I am so incredibly lucky.
I am lucky that I live in the UK and that my National Insurance contributions mean that I don't have to pay anything for medical treatment, bar £6.50/$12 per prescription.
When I was diagnosed with cancer last year - no one was asking me how I was going to pay for:
- 8 chemotherapy treatments and medication,
- for a portocath insertion,
- for emergency care when I got neutropaenia,
- for a daily District Nurse to visit to do my injections,
- for surgery,
- for 25 radiotherapy treatments + planning and
- more consultations that I can remember.
While I flailed around in confusion and fear - no one was asking me for my insurance details, demanding my credit card.
They simply treated me.I never had to make decisions about whether I could afford the treatment I needed. I didn't have to put a price on my health - on my survival. I didn't have to delay treatment because I didn't have the cash. My doctors simply decided on the best treatment plan for me and
we did it.
And it's not that I have had all of this for free: I haven't - I've paid my National Insurance contributions for 6 years and I will continue to do so for the rest of my working life. And how much better than insurance is the UK system?? Fantastically better. Because the NI that I pay goes to the Health Service whether I am sick or not. The money I pay today doesn't treat me - it treats others and when I am sick then the money of others pays for me. It's a giant care package.
I am also incredibly lucky that when I was diagnosed with cancer I had a job - a good job with a good contract that gave me 5 months sick leave on full pay plus 5 months on half-pay. I worked while I was being treated so I never got into the half-pay scenario. But I am so grateful that I had a contract that protected me from discrimination, from being made redundant or losing pay - even my pension payments continued to be made.
Today I have read tiny excerpts from 2 blogs belonging to women in the United States - one is 20, the other 25.
- One has been diagnosed with breast cancer and is bankrupting herself trying to pay for her treatment.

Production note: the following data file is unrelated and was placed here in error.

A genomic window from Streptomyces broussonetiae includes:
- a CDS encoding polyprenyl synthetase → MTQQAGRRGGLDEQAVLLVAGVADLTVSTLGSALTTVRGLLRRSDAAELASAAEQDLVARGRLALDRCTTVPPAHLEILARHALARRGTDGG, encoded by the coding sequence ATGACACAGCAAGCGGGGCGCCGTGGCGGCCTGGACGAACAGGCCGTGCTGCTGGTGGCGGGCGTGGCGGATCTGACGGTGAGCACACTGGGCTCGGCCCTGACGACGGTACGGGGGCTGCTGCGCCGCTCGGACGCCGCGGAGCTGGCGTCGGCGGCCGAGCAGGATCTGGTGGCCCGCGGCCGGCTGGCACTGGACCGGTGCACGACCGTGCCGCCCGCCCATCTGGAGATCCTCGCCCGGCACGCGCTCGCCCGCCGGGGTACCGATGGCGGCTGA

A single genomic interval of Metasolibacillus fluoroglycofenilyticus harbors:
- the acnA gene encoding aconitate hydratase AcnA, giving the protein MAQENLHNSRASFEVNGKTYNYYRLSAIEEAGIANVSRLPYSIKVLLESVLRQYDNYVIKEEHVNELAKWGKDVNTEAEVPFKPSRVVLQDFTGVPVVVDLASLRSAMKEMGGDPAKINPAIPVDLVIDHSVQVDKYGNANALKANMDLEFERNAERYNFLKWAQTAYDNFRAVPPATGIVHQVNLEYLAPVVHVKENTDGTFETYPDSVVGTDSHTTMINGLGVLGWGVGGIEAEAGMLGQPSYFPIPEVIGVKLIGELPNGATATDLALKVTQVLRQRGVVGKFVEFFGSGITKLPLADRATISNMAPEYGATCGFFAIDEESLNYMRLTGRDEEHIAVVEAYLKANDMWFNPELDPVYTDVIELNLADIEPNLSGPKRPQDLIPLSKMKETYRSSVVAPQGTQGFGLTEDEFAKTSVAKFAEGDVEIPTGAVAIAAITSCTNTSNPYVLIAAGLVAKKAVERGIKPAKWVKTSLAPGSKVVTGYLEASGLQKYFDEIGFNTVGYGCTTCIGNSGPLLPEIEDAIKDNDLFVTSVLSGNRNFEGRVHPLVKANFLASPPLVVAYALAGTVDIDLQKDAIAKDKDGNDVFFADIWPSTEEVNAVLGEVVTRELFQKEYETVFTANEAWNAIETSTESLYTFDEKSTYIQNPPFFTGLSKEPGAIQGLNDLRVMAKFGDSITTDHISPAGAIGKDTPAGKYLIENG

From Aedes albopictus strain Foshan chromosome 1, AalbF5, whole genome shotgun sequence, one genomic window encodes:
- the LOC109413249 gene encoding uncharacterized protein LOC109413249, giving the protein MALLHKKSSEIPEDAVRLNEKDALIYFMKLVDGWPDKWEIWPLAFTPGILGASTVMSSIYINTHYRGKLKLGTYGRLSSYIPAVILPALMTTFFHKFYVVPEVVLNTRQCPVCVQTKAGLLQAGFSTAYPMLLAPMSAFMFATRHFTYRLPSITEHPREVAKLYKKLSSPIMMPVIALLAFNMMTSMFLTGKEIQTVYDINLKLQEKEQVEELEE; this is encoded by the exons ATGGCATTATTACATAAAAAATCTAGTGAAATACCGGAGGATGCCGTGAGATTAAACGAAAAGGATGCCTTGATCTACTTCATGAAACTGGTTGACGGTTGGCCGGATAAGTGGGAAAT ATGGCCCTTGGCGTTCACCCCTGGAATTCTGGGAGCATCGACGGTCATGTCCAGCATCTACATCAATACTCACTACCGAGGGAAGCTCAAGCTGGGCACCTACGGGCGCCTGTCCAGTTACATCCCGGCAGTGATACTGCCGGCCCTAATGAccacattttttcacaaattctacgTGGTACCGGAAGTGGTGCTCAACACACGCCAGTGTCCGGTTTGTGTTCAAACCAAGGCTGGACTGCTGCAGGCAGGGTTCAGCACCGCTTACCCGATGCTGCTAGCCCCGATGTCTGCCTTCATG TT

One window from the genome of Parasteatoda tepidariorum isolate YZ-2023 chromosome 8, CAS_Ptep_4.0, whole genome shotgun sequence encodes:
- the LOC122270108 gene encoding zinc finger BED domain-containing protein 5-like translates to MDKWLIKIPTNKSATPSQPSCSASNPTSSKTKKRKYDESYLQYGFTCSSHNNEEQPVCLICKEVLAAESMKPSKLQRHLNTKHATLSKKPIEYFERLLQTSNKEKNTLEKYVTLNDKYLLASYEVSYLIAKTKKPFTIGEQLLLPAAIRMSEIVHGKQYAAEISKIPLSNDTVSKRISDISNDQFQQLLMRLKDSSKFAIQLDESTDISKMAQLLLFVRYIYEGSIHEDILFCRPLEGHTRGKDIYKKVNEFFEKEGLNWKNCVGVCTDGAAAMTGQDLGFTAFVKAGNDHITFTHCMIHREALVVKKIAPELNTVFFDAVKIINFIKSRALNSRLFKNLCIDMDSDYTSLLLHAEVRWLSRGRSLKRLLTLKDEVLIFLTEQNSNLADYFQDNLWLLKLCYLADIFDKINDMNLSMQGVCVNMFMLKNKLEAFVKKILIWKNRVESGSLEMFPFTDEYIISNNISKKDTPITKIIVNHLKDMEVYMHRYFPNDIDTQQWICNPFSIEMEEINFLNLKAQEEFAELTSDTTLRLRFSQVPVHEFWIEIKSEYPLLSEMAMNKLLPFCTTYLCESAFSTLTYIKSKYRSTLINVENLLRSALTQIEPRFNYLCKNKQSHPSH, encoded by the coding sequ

- The other may have have breast cancer but her insurance company will not pay for her to see a surgeon to have it diagnosed because she is 'too young to have breast cancer'. She is going to have to pay herself to have the lump removed and hope that the diagnosis is good.
I am so lucky.
I wish I could give the treatment experience I had to these women who are even younger than I.
It is awful to have breast cancer.
It is awful to have breast cancer when you are only 20-odd.
It is truly awful to have it and not be able to be treated in the best possible way.
I had cancer and it was awful but at least I (and my family) could say that I was being treated by a fantastic consultant who was world-known in her field; that I was having all the treaments that were recommended, when they were recommended; that I was in an excellent teaching hospital. I didn't have to play a balancing act between staying alive and not being destitute.
I've never thought the US system was a good one: it didn't serve my grammy and grampy well but now I cannot believe that it's humanely right. To put people in these sorts of dilemmas. To have to die as a result of cancer because you couldn't afford the treatment at the right time.
I am appalled.
My thoughts are with people all over the world who cannot have what I have had.
And by-the-by: 'Thank you' National Health Service for the fantastic treatment, the fantastic people and for the timely manner in which I was seen. This is why I would never leave the UK.